• Composition analysis of high-Tc superconducting thin films by quantitative x-ray fluorescence

      Elsahlli, Tareg.; Department of Physics (Brock University, 1992-07-09)
      A method is presented for determining the composition of thin films containing the elements Bi, Sr, Br, Cu, and Ca. Quantitative x-ray fluorescence (XRF) consisting of radioactive sources (secondary foil excitor 241Am-Mo source and 55Pe source), a Si(Li) detector, and a multichannel analyzer were employed. The XRF system was calibrated by using sol gel thin films of known element composition and also by sputtered thin films analyzed by the conventional Rutherford Back Scattering (RBS). The XRF system has been used to assist and optimize the sputter target composition required to produce high-Tc BiSrCaCuO films with the desired metal composition.
    • Magnetic properties of the Biâ Srâ CaCuâ Oâ single crystal

      Abdussalam, Giamal F.; Department of Physics (Brock University, 1991-07-09)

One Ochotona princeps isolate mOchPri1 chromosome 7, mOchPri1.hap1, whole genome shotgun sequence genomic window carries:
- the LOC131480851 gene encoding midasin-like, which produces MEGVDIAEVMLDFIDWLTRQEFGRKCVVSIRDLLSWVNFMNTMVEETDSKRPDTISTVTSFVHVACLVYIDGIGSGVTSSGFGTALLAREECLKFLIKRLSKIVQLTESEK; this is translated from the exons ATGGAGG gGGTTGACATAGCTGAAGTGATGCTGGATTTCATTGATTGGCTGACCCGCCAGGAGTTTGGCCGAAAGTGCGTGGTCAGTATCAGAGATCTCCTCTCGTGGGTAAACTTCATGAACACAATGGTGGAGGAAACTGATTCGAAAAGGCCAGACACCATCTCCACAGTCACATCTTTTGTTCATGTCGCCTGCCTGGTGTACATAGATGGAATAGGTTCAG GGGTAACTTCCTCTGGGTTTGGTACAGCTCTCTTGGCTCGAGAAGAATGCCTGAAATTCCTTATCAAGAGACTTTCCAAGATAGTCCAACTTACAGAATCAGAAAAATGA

The Bi2Sr2CaCu20g single crystal with a superconducting transition temperature equal to 90 ± 2 K was prepared. The irreversibility line of the single crystal for a mgnetic field direction along the c-axis and T* in the ab-plane was determined. The reduced temperature (l - T ) is proportional to H 1.1 for fields below 004 T and proportional to HO.09 for fields above 0.4 T. The zero temperature upper critical field Hc2(0) and coherence length ~ (0) were determined from the magnetization meaurements to be H-lC2=35.9T , H//C2=31.2T, ~c(0)=35.0 A, and ~ab(0)=32.5A,and from the magnetoresistance measurements to be H-lc2 = 134.6T , H//C2=55.5T '~c(0)=38.1 A, and ~ab(0)=2404 A for both directions of the applied magnetic field. The results obtained for Hc2(0) and ~(O) are not reliable due to the rounding that the single crystal exhibits in the magnetization and magnetoresistance curves. The magnetization relaxation of the single crystal was investigated, and was found to be logarithmic in time, and the relaxation rate increases with temperature up to 50 -60 K, then decreases at higher temperatures.